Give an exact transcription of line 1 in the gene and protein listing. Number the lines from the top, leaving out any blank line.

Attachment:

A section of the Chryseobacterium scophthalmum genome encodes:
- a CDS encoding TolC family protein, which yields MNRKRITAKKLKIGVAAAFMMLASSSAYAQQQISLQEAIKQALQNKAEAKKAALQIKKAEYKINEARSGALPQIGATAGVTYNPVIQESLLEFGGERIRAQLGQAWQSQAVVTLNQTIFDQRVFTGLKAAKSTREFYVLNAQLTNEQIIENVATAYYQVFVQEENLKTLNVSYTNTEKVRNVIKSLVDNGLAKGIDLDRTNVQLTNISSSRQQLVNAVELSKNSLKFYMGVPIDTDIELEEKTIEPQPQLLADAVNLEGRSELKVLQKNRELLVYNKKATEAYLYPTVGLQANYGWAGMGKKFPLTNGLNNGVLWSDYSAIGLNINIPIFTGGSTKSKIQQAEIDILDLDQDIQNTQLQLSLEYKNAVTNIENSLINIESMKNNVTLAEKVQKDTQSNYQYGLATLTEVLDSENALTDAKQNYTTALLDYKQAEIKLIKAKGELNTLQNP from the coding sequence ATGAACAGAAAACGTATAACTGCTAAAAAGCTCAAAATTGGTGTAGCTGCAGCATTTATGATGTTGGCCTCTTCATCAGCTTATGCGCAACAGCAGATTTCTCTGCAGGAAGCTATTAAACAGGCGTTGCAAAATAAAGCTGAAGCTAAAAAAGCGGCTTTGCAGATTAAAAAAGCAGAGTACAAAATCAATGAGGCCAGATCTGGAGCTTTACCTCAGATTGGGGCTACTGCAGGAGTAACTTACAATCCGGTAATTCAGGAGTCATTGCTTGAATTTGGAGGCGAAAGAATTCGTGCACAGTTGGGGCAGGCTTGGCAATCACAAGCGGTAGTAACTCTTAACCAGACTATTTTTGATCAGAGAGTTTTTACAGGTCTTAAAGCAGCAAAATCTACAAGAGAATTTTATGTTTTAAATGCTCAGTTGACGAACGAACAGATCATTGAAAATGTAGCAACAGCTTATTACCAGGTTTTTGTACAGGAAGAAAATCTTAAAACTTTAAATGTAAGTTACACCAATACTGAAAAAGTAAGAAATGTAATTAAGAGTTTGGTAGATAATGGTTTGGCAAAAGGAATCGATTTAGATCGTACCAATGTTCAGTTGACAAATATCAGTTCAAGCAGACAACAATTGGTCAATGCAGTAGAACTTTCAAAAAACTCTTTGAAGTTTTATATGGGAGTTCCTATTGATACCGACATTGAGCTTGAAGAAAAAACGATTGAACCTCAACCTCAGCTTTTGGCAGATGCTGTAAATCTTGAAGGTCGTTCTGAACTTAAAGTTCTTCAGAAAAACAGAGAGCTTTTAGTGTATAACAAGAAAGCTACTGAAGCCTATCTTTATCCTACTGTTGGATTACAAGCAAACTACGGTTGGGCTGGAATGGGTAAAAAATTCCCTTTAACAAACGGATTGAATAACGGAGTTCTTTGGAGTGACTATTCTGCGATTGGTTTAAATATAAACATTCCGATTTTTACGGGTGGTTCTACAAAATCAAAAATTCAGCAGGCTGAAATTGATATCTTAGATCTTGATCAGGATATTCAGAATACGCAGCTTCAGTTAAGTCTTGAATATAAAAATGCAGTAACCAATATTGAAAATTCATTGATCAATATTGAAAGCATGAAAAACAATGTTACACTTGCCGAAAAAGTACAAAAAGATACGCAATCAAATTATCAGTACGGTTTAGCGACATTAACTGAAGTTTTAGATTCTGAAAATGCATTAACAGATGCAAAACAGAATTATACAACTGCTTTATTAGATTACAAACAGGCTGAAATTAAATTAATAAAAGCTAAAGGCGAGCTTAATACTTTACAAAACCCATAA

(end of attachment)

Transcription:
A section of the Chryseobacterium scophthalmum genome encodes: